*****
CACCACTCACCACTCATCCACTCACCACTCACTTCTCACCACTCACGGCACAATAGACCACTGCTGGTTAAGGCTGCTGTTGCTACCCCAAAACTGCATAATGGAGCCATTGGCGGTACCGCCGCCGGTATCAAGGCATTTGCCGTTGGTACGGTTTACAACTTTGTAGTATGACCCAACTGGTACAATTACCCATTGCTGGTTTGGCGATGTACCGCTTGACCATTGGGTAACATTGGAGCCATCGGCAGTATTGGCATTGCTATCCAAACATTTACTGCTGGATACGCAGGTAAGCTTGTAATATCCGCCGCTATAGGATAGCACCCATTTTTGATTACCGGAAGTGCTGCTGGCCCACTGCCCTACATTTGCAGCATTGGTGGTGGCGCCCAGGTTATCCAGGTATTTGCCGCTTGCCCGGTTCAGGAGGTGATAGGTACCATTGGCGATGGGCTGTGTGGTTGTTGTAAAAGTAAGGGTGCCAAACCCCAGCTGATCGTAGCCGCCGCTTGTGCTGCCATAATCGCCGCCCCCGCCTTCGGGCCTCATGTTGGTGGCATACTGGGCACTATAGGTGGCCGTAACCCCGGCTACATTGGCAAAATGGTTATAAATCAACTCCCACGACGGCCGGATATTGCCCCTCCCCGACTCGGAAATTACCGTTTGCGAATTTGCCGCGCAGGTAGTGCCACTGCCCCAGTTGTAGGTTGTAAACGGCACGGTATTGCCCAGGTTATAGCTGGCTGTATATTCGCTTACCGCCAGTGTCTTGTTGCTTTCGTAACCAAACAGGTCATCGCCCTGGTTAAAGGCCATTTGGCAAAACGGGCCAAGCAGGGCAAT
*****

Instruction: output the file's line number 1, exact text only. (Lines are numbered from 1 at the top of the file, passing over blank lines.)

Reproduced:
CACCACTCACCACTCATCCACTCACCACTCACTTCTCACCACTCACGGCACAATAGACCACTGCTGGTTAAGGCTGCTGTTGCTACCCCAAAACTGCATAATGGAGCCATTGGCGGTACCGCCGCCGGTATCAAGGCATTTGCCGTTGGTACGGTTTACAACTTTGTAGTATGACCCAACTGGTACAATTACCCATTGCTGGTTTGGCGATGTACCGCTTGACCATTGGGTAACATTGGAGCCATCGGCAGTATTGGCATTGCTATCCAAACATTTACTGCTGGATACGCAGGTAAGCTTGTAATATCCGCCGCTATAGGATAGCACCCATTTTTGATTACCGGAAGTGCTGCTGGCCCACTGCCCTACATTTGCAGCATTGGTGGTGGCGCCCAGGTTATCCAGGTATTTGCCGCTTGCCCGGTTCAGGAGGTGATAGGTACCATTGGCGATGGGCTGTGTGGTTGTTGTAAAAGTAAGGGTGCCAAACCCCAGCTGATCGTAGCCGCCGCTTGTGCTGCCATAATCGCCGCCCCCGCCTTCGGGCCTCATGTTGGTGGCATACTGGGCACTATAGGTGGCCGTAACCCCGGCTACATTGGCAAAATGGTTATAAATCAACTCCCACGACGGCCGGATATTGCCCCTCCCCGACTCGGAAATTACCGTTTGCGAATTTGCCGCGCAGGTAGTGCCACTGCCCCAGTTGTAGGTTGTAAACGGCACGGTATTGCCCAGGTTATAGCTGGCTGTATATTCGCTTACCGCCAGTGTCTTGTTGCTTTCGTAACCAAACAGGTCATCGCCCTGGTTAAAGGCCATTTGGCAAAACGGGCCAAGCAGGGCAAT